Since Snorri himself was a Christian, and his works are some of the most popular sources for Norse Mythology, is he to blame for the modern "Christianized" interpretation of Norse gods and beliefs?
Short answer: probably yes. He's our primary source for a lot of myths, which makes it hard to say our interpretations are accurate to what was believed a thousand plus years ago because we don't have anything to compare it to. He was Christian, and likely fudged/altered much of his recording of the myths to make them fit into the Christian worldview.(such as demonizing Loki or at least making him fit more the Christian role of an evil/demonic figure rather than the classic trickster figure he's more likely to be, the whole Ragnarok myth isn't actually recorded elsewhere, the idea of Heimdall becoming a Christ-like figure after Ragnarok, a man and a woman repopulating the world after the end of the world... there's a Lot.)
However, it's not all his fault, probably. He was writing several hundred years after Christianity became a major force in Iceland, so many of the myths may have changed already by the time Snorri was born. And the myths we know now are Norse myths are primarily just from Iceland, which had a lot more integration with Christianity than a lot of other Scandinavian countries, iirc. There are a lot of factors, but it's largely due to Snorri. It's a lot like basing all your knowledge of current world religions off a book aimed at teenagers on the subject.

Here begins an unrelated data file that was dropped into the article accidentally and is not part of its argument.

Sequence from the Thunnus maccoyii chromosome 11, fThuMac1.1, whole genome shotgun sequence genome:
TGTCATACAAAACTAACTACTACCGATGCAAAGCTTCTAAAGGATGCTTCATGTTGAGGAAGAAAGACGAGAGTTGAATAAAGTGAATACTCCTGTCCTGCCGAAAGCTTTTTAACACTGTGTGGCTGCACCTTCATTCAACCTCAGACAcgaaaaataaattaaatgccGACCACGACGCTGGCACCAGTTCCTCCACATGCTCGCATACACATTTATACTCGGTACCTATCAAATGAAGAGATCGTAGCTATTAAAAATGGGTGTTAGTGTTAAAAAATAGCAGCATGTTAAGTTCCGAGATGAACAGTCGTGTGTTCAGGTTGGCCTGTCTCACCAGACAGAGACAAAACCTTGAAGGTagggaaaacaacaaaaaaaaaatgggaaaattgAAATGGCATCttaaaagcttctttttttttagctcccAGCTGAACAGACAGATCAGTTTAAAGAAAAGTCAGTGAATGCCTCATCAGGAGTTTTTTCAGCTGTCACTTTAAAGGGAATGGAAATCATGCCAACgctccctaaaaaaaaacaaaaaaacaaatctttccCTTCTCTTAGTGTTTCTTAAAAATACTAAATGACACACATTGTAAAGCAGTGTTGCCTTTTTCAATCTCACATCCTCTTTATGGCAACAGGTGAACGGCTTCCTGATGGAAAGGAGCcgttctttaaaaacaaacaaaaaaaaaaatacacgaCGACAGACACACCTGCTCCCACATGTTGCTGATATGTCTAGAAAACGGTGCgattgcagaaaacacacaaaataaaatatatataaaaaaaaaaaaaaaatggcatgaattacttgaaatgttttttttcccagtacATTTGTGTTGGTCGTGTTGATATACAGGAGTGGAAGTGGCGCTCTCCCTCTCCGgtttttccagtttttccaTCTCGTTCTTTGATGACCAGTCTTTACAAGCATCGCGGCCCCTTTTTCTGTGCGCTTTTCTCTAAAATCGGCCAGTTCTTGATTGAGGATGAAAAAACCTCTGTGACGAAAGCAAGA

I will say Snorri's works cannot be simply brushed off as fiction. There are countless stories of this type from several cultures, and they in many ways connect or resemble each other. So to count his stories as imagined or made up I believe is unfair. Although, I do not see how he could have had anything to do with influencing Christianity. Seeings how Christianity was born in AD 30-35. His accounts not even written until well after 1200's. So, as far as being the soul influencer is not even logical, in my opinion. I would also like to include the fact that the Catholic religion was far more of an influencer. The Roman Empire actually adopted Christianity as its religion in 380. This around the time Christianity separated from the Jewish background, which was where it began. Due to the newly founded doctrine at in motion, with help from the Roman Empire.
By the 1st century the religion had already began separating itself into sects, due to unlike ideals about Scripture. In 364-378 successor Theodosius made it legal that only those that followed Trinitarian Christianity would be considered, Christian Catholics. All others were considered heretics and their practices illegal. Docetism, was out to directly erase the ideal of the Nicene Creed. Wanting all to believe and honor their new Orthodox Christianity. Which, by the way, was completely created and established, merely due to what they told their followers the Scripture was saying, not actually what it said or depicted. Although the Roman Catholics adopted Christianity, they only adopted the name. Reason being that after the 4th century, there were numerous sects made for Christians. As they all had their own opinion on what the Scriptures depicted and what each sect deemed depicted, by the Scriptures. It wasn't until the begining of the Medieval Era, that they finally let it be known they were never really "Christian" they still used the term, but returned to Roman Catholic. And by 1120 they had left a trail of corruption and devastation, effecting multiple nations and countries. Persecuting relentlessly, anyone whom did not confirm and obey. I would have to say this would be a more satisfactory example of influence on Christianity.